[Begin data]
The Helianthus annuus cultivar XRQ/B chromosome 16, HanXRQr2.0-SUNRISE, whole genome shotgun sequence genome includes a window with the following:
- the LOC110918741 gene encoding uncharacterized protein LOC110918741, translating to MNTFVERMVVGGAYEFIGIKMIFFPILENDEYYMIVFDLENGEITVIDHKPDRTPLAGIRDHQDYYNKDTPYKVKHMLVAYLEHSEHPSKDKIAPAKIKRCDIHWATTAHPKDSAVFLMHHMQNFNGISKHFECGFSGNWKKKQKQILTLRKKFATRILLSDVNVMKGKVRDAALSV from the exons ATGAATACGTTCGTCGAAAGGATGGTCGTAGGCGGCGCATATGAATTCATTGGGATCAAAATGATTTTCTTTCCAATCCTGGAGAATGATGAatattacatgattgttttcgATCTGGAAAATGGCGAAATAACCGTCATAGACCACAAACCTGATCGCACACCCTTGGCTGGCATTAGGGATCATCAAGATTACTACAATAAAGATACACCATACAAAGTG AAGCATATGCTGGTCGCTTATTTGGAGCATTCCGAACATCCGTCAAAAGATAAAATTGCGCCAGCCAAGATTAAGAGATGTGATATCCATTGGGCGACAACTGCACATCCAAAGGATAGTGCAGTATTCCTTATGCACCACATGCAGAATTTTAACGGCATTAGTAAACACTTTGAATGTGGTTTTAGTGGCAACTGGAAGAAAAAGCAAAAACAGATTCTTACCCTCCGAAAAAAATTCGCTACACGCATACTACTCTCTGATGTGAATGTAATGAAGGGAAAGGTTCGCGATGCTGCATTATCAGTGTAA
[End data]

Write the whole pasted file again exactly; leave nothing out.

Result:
The Helianthus annuus cultivar XRQ/B chromosome 16, HanXRQr2.0-SUNRISE, whole genome shotgun sequence genome includes a window with the following:
- the LOC110918741 gene encoding uncharacterized protein LOC110918741, translating to MNTFVERMVVGGAYEFIGIKMIFFPILENDEYYMIVFDLENGEITVIDHKPDRTPLAGIRDHQDYYNKDTPYKVKHMLVAYLEHSEHPSKDKIAPAKIKRCDIHWATTAHPKDSAVFLMHHMQNFNGISKHFECGFSGNWKKKQKQILTLRKKFATRILLSDVNVMKGKVRDAALSV from the exons ATGAATACGTTCGTCGAAAGGATGGTCGTAGGCGGCGCATATGAATTCATTGGGATCAAAATGATTTTCTTTCCAATCCTGGAGAATGATGAatattacatgattgttttcgATCTGGAAAATGGCGAAATAACCGTCATAGACCACAAACCTGATCGCACACCCTTGGCTGGCATTAGGGATCATCAAGATTACTACAATAAAGATACACCATACAAAGTG AAGCATATGCTGGTCGCTTATTTGGAGCATTCCGAACATCCGTCAAAAGATAAAATTGCGCCAGCCAAGATTAAGAGATGTGATATCCATTGGGCGACAACTGCACATCCAAAGGATAGTGCAGTATTCCTTATGCACCACATGCAGAATTTTAACGGCATTAGTAAACACTTTGAATGTGGTTTTAGTGGCAACTGGAAGAAAAAGCAAAAACAGATTCTTACCCTCCGAAAAAAATTCGCTACACGCATACTACTCTCTGATGTGAATGTAATGAAGGGAAAGGTTCGCGATGCTGCATTATCAGTGTAA